I wrote this essay on the ten year anniversary of The Forgotten Garden’s publication. It seemed almost impossible to me that ten whole years had passed since Cassandra, Nell and Eliza first left my imagination for yours; and yet, at the same time, it felt like an age since I had been that young writer, living in a little wooden worker’s cottage cut into a steep slope in the shadow of the Paddington Antique Centre, just getting started on a manuscript about foundlings and fairy tales that I was still then calling ‘The Authoress’. To mark the anniversary – and because people often ask about the ideas and inspirations behind the story – I decided to slip back across time to remember, and then write about, The Great Dusty Trunk and the pieces of silver that came together to begin The Forgotten Garden.

The Great, Dusty Trunk; or, Ideas Behind The Forgotten Garden

A book is never one idea: it is thousands of tiny idea-fragments, carefully selected and polished, that fit together mosaic-like to form a complete picture. I am a collector of such fragments and inside my mind there sits a great, dusty trunk – wooden and antique, I like to think – into which they are dropped over days, months and years, jumbling together until such time as they are needed. Some are images – snippets that I have glimpsed or gleaned; others are snatched pieces of overheard conversation, facts that I’ve read, issues that I’ve wondered about and puzzled over, and observations of the people whom I’ve met.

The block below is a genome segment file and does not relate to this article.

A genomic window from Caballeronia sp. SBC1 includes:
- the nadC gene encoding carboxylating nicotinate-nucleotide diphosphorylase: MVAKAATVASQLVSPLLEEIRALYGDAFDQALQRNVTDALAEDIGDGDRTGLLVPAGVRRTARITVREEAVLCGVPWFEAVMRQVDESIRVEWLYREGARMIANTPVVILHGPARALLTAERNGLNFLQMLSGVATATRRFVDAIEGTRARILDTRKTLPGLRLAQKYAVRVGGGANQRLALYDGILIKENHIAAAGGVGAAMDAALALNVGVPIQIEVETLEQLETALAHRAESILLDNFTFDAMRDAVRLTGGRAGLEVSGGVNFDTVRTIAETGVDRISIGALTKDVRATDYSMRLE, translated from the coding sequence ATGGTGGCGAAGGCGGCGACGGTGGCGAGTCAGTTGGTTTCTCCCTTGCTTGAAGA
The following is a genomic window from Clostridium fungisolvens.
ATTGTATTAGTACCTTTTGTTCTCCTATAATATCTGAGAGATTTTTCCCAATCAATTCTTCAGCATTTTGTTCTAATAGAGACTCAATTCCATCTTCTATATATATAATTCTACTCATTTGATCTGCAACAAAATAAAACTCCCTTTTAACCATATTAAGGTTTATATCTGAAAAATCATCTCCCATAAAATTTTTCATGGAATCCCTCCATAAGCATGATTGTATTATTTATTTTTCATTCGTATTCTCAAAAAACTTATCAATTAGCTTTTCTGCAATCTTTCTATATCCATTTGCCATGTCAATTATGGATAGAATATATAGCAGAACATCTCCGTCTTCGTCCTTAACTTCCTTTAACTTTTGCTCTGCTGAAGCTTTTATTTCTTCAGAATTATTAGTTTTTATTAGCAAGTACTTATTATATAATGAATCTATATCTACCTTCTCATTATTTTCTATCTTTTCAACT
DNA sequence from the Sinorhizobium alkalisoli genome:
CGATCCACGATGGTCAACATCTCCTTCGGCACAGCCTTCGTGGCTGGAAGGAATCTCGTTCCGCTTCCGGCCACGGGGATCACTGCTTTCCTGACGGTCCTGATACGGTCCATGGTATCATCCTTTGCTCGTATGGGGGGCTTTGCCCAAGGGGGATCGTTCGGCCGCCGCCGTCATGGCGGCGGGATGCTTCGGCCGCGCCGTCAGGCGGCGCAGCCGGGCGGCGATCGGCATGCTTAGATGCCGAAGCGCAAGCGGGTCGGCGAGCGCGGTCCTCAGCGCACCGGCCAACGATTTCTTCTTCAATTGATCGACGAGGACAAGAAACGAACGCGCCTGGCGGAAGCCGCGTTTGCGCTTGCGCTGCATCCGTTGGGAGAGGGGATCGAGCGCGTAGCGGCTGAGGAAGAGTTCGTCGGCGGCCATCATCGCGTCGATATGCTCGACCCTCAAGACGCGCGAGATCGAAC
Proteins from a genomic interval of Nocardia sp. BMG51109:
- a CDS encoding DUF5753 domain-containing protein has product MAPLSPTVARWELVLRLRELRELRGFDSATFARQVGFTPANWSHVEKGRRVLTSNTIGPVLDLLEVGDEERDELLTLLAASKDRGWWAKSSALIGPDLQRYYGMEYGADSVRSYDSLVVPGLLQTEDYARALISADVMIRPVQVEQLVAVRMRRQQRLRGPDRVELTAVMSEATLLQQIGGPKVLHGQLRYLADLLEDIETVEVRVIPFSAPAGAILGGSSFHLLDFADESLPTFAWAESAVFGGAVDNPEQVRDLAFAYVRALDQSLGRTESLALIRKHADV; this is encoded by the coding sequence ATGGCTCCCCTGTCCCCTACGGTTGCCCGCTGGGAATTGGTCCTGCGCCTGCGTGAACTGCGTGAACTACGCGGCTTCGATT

When I am ready to start work on a new novel, I open the lid of that trunk, picking up and turning over the items in hopes of discovering hidden treasures. Some have faded while I’ve been gone; others have become sharper, brighter. I have learned, however, that it is never one fragment alone – no matter how shiny it might be – that forms the basis for a story. Three or four small ideas must somehow fit together in that particular moment – timing is key in this curious process of alchemy – to form a kernel: a picture that gives me enough sense of a story to know that I can build an entire novel around it. The illumination when that happens is one of the most euphoric experiences in the entire, long, winding, maddening, exhilarating book-writing process. It is like cracking open the door in a dark room and seeing a strip of blinding light; it is hope and promise and anticipation and nervousness and yearning all rolled into one; it is what writers mean when they use words like ‘magic’ and ‘meant-to-be’.